Kaieteur News – The local private sector appears to have either a poor or selective memory. It seems to have forgotten that on the 2nd August, 2018, the Guyana Manufacturing and Services Association held its Annual Luncheon at the Guyana Pegasus Hotel. The Guest Speaker at that event was the distinguished President of the Caribbean Court of Justice, Justice Adrian Saunders.
In his remarks, he related to those gathered that states are not entitled to discriminate between or among regional private entities. In other words, what the President of the CCJ was saying was that a Member State of the CARICOM cannot extend preferential treatment to a local company to the disadvantage of a regional firm.
Article 7 of the Revised Treaty of Chaguaramas (RTC) states: “Within the scope of the application of this Treaty and without prejudice to any special provision contained therein, any discrimination on grounds of nationality only shall be prohibited.”
He also observed that, “This approach led the court to order one state to repay to a private entity of another state, millions of dollars in taxes that had been imposed on the private entity in circumstances where local private entities were being exempted from paying the tax.”
In another presentation entitled, “ the Revised Treaty of Chaguaramas: Conflicts and Contradictions for the Island State”, Justice Saunders had described Article 7 as a general prohibition against discrimination on the grounds of his or her nationality and further stated that this translates to a right of every citizen not to be discriminated against on grounds of his or her nationality.
Those who misguidedly argue that Guyana’s laws take precedence over a regional law are erring. It has long been held that community law takes precedence over any conflicting national law.
Recourse exists for aggrieved parties to take their case to the CCJ. In 2007, then President of the CCJ, Michael de la Bastide, addressed the Annual Dinner of the Rotary Club of Georgetown and made this observation: “When one considers such provisions of the Treaty as the general prohibition in Article 7 against discrimination on the grounds of nationality alone, and those designed to eradicate anti-competitive business conduct within the region, one might well conclude that the breach by a Member State of virtually any provision of the Treaty could give an individual or company the right to bring proceedings in the Court.”
Such proceeds have indeed been brought. Guyana was found by the CCJ to be in defiance of the principle of non-discrimination, not once but twice.
It again is in violation of the RTC. Guyana’s local content law is discriminatory against regional firms. The local content law provides for locals to enjoy as much as 90 percent of services such as rental of office space, apartments and houses and accounting services. It also carves out exclusively for locals, services such as customs brokerage, transportation, insurance and legal services. These targets prohibit access of regional firm and therefore, are in flagrant violation of Article 7 of the RTC.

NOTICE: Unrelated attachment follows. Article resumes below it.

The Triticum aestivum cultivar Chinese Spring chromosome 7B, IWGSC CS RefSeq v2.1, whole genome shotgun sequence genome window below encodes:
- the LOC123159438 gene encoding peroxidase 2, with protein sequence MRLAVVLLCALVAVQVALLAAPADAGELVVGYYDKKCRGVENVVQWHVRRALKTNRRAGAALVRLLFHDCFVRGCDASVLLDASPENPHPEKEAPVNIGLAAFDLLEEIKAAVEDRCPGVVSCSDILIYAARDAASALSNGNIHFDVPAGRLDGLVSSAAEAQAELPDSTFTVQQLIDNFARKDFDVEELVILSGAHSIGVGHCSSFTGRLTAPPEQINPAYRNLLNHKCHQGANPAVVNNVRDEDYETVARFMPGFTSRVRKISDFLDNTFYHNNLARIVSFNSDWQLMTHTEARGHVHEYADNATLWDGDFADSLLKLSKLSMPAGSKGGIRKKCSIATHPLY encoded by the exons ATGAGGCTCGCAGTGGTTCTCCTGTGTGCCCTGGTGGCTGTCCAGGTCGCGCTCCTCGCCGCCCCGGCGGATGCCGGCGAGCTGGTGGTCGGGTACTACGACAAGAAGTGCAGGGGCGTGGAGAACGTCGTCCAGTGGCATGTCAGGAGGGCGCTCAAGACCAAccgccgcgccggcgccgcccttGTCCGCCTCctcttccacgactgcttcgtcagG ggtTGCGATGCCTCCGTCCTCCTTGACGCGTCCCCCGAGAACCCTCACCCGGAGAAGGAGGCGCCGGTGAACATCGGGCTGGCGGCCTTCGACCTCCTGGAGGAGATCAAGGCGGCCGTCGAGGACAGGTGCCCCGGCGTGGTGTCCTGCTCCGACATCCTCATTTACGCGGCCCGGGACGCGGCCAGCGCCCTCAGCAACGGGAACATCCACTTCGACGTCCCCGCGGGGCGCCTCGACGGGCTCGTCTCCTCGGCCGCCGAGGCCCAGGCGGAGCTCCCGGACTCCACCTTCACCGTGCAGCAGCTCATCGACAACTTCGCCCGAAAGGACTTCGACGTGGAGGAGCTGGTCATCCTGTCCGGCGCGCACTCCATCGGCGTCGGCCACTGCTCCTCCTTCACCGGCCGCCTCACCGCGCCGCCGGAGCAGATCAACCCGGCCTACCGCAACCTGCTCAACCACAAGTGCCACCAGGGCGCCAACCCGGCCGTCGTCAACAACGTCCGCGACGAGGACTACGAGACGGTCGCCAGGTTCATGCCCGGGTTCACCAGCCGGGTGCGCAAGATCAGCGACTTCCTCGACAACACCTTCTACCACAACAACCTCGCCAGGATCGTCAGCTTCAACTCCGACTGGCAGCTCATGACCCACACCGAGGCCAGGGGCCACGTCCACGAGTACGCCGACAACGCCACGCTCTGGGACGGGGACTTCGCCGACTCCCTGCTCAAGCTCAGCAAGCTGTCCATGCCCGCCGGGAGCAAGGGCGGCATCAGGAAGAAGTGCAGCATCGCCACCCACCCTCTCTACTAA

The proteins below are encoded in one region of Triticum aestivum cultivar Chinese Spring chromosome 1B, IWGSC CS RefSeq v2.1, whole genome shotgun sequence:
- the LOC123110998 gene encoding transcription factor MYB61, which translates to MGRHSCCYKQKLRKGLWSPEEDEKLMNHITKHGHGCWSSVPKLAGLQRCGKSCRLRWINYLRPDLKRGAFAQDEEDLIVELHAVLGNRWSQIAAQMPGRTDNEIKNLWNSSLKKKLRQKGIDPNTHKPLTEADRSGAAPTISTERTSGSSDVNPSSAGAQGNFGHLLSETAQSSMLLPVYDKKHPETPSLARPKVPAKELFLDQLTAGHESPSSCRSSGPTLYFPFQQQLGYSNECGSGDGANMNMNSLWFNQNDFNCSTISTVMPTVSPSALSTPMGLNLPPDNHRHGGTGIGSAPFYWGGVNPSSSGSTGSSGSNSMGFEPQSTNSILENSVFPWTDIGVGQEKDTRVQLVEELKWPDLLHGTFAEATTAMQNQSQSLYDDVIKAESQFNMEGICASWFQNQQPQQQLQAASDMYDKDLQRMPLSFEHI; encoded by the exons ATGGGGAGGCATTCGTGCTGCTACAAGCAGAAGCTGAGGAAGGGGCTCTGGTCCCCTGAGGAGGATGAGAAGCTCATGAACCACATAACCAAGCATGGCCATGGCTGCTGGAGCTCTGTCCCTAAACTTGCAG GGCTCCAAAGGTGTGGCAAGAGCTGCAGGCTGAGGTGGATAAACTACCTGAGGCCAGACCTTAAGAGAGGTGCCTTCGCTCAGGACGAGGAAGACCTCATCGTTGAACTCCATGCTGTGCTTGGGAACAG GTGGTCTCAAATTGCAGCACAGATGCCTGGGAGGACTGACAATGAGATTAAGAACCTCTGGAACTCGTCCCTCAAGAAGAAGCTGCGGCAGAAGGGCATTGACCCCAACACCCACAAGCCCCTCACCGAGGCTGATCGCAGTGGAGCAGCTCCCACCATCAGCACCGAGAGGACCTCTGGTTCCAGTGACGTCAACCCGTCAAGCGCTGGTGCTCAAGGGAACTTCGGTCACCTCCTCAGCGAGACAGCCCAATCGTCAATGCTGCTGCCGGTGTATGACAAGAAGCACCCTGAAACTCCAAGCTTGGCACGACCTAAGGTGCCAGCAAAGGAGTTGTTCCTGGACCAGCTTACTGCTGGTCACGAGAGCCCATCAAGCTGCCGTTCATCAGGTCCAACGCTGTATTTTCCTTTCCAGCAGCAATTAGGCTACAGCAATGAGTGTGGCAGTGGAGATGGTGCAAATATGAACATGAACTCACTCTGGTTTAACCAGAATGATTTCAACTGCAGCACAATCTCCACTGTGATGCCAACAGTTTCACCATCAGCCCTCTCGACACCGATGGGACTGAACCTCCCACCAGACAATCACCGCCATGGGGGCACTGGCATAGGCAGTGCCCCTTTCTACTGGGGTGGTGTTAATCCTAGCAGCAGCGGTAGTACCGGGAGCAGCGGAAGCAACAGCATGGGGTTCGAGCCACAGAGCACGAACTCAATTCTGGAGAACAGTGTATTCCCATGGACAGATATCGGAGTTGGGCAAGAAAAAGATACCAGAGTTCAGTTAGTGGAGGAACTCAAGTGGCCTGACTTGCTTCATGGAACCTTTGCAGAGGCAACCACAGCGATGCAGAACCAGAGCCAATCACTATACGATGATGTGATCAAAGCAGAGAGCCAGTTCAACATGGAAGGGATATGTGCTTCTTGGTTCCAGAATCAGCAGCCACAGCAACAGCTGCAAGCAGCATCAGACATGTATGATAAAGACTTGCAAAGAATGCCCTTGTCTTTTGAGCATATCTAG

They also collide with other provisions of the RTC. Article 37(1) of the RTC states, “Subject to the provisions of this Treaty, Member States shall abolish discriminatory restrictions on the provision of services within the Community in respect to Community nationals.”
Article 38 states, “Subject to the provisions of this Chapter, the Member States shall remove discriminatory restrictions in the banking, insurance and other financial services.”
The private sector, however, wants to ignore the RTC and to argue a case that Guyana’s interests come first. In a feeble attempt to defend Guyana’s recent assented Local Content law, the Private Sector Commission stated, “We therefore stand by and fully endorse the aims and objectives of the Act which are designed to ensure that Guyanese companies and nationals benefit from the Oil and Gas sector.”
Well, the PSC has to decide whether it wants to be part of the Caribbean Community or not. It has to make a choice between insularity and regionalism. It cannot, on the one hand, profess its support for regional integration and for a single market and economy then, on the other hand, seek to defend the country’s local content law which denies the rights of other Community nationals.
(The views expressed in this article are those of the author and do not necessarily reflect the opinions of this newspaper.)
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